- Names are composed from English terms in camel case notation with an uppercase first letter. Underscores are used in predefined cases only. Abbreviations are avoided.
The naming rules are applied to all CDS entities and their parts—for example, names of fields, associations, parameters, or CDS views.
The figure below illustrates an example of an SAP Fiori app that uses an OData service, which in turn is based on a VDM view stack. As you can see, the first VDM view (at the bottom) maps the technical field name MATNR from the database table onto the semantic name Product, which is then used on several layers up to the user facing SAP Fiori UI.
Structure of the Virtual Data Model
Within the VDM, CDS entities serve distinct purposes. They are classified accordingly by means of VDM annotations. Note that a CDS entity becomes a VDM entity if it uses VDM annotations and if it adheres to the VDM guidelines.
VDM views are organized in a hierarchical structure following a layered approach. The upper layers select from and define associations to the same or lower layers, but not vice versa. The VDM views are assigned to layers with a special CDS annotation (@VDM.viewType).
The next figure depicts the admissible dependencies between the views as data sources and the different types of views. Along with the dependencies, the typical prefixes of the names of the CDS views are visible here too. Consumption views have name prefix C_ and remote API views have the prefix A_. Basic views and composite views form an interface layer that can be used for building applications. The views of this interface layer have name prefix I. As we will explain in the following sections, basic views and composite views can also be restricted reuse views, indicated by name prefix R_.
The lowest level of the VDM view stack is defined by basic views. Basic views are the most important constituents of the VDM. They establish what you may call the entity relationship model of the applications, from which they get information about data structures, dependencies, and metadata. The main purpose of the basic views is to serve as reusable building blocks for any other nonbasic VDM views. Because the basic views expose all data, there is no need for any other nonbasic view to directly select from the database tables. In fact, accessing database tables from nonbasic VDM views is forbidden in the VDM. This way, basic views provide a complete abstraction from the database tables to higher layers.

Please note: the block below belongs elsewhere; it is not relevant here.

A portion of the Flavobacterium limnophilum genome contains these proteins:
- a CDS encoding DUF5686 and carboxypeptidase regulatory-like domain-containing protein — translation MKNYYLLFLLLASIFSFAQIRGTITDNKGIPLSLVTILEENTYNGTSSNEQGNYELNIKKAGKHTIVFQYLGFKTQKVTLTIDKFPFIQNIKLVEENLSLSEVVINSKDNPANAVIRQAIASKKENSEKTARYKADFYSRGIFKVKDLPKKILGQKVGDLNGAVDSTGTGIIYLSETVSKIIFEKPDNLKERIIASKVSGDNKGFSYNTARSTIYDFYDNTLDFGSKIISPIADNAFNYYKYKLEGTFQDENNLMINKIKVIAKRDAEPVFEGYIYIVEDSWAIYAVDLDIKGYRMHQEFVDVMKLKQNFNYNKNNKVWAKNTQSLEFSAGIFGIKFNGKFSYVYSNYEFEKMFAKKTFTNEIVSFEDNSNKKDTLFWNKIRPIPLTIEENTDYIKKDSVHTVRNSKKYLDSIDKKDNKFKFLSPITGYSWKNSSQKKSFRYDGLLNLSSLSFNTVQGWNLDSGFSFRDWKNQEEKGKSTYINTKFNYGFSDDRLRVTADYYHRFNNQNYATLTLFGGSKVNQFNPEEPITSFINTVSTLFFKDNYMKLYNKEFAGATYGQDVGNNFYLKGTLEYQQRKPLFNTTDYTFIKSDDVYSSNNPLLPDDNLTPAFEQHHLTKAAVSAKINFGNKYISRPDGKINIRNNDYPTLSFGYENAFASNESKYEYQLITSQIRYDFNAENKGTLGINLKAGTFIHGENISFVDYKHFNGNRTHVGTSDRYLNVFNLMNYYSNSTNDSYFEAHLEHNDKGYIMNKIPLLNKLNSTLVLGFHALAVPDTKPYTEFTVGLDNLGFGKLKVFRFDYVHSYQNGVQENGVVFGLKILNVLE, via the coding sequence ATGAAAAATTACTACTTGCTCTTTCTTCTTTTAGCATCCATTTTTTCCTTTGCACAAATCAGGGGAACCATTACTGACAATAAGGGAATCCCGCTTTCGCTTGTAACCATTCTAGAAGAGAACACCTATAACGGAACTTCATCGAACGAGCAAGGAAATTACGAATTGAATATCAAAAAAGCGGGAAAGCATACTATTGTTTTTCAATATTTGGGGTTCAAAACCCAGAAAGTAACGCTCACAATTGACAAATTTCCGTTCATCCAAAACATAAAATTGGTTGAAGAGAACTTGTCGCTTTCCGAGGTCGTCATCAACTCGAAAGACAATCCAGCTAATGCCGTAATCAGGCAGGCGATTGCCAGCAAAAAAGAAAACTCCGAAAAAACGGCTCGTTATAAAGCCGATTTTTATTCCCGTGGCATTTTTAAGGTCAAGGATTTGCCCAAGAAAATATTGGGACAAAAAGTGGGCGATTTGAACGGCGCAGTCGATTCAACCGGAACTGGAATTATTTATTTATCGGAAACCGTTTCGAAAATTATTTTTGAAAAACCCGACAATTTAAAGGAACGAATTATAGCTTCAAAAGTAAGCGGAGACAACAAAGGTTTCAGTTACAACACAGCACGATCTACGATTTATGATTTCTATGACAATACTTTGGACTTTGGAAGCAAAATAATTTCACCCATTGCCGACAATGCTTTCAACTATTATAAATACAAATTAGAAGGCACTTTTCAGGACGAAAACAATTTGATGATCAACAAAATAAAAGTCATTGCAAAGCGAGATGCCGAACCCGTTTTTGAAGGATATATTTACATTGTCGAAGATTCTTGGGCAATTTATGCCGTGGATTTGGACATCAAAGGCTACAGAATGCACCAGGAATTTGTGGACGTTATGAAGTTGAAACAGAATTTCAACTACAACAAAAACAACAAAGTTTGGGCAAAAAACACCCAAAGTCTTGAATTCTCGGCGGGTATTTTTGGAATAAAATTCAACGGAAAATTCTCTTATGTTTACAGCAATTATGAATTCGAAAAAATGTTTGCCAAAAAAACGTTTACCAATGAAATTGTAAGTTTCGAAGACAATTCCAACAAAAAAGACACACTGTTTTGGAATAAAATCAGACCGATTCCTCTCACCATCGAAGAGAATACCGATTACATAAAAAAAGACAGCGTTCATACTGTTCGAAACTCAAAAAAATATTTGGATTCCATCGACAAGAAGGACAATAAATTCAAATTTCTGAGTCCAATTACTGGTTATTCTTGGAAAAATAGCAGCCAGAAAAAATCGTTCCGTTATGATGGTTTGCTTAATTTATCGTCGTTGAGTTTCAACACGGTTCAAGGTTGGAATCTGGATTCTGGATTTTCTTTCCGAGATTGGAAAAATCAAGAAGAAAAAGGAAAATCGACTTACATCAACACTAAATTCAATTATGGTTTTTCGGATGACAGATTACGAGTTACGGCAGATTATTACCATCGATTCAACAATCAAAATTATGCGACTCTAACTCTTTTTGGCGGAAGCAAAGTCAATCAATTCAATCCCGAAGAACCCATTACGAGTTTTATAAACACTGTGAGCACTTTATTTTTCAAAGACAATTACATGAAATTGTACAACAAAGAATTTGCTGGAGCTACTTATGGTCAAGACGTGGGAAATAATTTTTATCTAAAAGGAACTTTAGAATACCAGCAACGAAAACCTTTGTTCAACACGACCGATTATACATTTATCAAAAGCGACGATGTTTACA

Composite views comprise additional functionality on top of the basic views. Like the basic views, they are primarily intended to serve as reusable building blocks for other views. However, they can already be defined in such a way that they support a specific consumption domain. For example, they can define analytical cube views, which consolidate data sources for usage in multiple analytical queries.
Transactional views are a special flavor of composite views. Transactional views define the data model of a business object and act as an anchor for defining its transactional processing-related aspects. Transactional views may contain elements that support the transactional processing logic like additional fields that help preserving user input temporarily. Therefore, transactional views are only used in the context of transactional processing—for example, when consumed by other transactional views or by consumption views, which delegate their transactional processing logic to the transactional views.